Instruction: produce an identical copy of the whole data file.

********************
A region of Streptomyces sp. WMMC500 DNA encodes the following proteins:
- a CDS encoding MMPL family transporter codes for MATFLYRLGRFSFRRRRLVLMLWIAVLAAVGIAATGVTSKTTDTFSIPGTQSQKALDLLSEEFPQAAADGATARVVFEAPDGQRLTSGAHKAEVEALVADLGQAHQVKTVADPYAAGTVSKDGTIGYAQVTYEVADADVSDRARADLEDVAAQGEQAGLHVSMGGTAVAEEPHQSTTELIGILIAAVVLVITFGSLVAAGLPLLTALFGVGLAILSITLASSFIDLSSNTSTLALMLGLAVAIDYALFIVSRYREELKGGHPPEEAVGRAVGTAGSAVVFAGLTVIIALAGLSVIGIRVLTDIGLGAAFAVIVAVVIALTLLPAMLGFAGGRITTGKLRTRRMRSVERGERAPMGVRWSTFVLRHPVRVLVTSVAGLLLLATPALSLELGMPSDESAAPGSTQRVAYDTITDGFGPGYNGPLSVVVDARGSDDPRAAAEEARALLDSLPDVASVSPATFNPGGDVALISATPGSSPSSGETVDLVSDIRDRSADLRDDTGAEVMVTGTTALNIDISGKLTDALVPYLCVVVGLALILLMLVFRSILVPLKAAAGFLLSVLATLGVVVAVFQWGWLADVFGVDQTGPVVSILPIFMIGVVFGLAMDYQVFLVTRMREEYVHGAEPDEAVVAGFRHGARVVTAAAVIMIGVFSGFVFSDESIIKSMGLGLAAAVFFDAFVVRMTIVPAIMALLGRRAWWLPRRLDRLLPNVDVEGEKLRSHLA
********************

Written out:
A region of Streptomyces sp. WMMC500 DNA encodes the following proteins:
- a CDS encoding MMPL family transporter codes for MATFLYRLGRFSFRRRRLVLMLWIAVLAAVGIAATGVTSKTTDTFSIPGTQSQKALDLLSEEFPQAAADGATARVVFEAPDGQRLTSGAHKAEVEALVADLGQAHQVKTVADPYAAGTVSKDGTIGYAQVTYEVADADVSDRARADLEDVAAQGEQAGLHVSMGGTAVAEEPHQSTTELIGILIAAVVLVITFGSLVAAGLPLLTALFGVGLAILSITLASSFIDLSSNTSTLALMLGLAVAIDYALFIVSRYREELKGGHPPEEAVGRAVGTAGSAVVFAGLTVIIALAGLSVIGIRVLTDIGLGAAFAVIVAVVIALTLLPAMLGFAGGRITTGKLRTRRMRSVERGERAPMGVRWSTFVLRHPVRVLVTSVAGLLLLATPALSLELGMPSDESAAPGSTQRVAYDTITDGFGPGYNGPLSVVVDARGSDDPRAAAEEARALLDSLPDVASVSPATFNPGGDVALISATPGSSPSSGETVDLVSDIRDRSADLRDDTGAEVMVTGTTALNIDISGKLTDALVPYLCVVVGLALILLMLVFRSILVPLKAAAGFLLSVLATLGVVVAVFQWGWLADVFGVDQTGPVVSILPIFMIGVVFGLAMDYQVFLVTRMREEYVHGAEPDEAVVAGFRHGARVVTAAAVIMIGVFSGFVFSDESIIKSMGLGLAAAVFFDAFVVRMTIVPAIMALLGRRAWWLPRRLDRLLPNVDVEGEKLRSHLA